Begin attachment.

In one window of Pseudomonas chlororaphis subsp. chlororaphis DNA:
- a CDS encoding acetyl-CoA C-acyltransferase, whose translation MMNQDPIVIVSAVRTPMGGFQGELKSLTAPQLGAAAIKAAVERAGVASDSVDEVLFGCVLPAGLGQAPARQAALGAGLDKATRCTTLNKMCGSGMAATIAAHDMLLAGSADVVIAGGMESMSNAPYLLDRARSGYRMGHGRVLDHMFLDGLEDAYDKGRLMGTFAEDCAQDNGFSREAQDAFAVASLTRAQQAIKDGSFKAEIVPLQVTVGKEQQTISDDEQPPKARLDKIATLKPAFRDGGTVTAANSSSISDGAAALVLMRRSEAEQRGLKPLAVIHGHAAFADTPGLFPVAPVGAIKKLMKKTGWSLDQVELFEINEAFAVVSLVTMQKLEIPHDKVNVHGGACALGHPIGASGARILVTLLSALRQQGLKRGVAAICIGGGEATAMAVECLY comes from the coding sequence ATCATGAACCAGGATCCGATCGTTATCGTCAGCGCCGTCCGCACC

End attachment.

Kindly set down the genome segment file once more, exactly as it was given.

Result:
In one window of Pseudomonas chlororaphis subsp. chlororaphis DNA:
- a CDS encoding acetyl-CoA C-acyltransferase, whose translation MMNQDPIVIVSAVRTPMGGFQGELKSLTAPQLGAAAIKAAVERAGVASDSVDEVLFGCVLPAGLGQAPARQAALGAGLDKATRCTTLNKMCGSGMAATIAAHDMLLAGSADVVIAGGMESMSNAPYLLDRARSGYRMGHGRVLDHMFLDGLEDAYDKGRLMGTFAEDCAQDNGFSREAQDAFAVASLTRAQQAIKDGSFKAEIVPLQVTVGKEQQTISDDEQPPKARLDKIATLKPAFRDGGTVTAANSSSISDGAAALVLMRRSEAEQRGLKPLAVIHGHAAFADTPGLFPVAPVGAIKKLMKKTGWSLDQVELFEINEAFAVVSLVTMQKLEIPHDKVNVHGGACALGHPIGASGARILVTLLSALRQQGLKRGVAAICIGGGEATAMAVECLY comes from the coding sequence ATCATGAACCAGGATCCGATCGTTATCGTCAGCGCCGTCCGCACC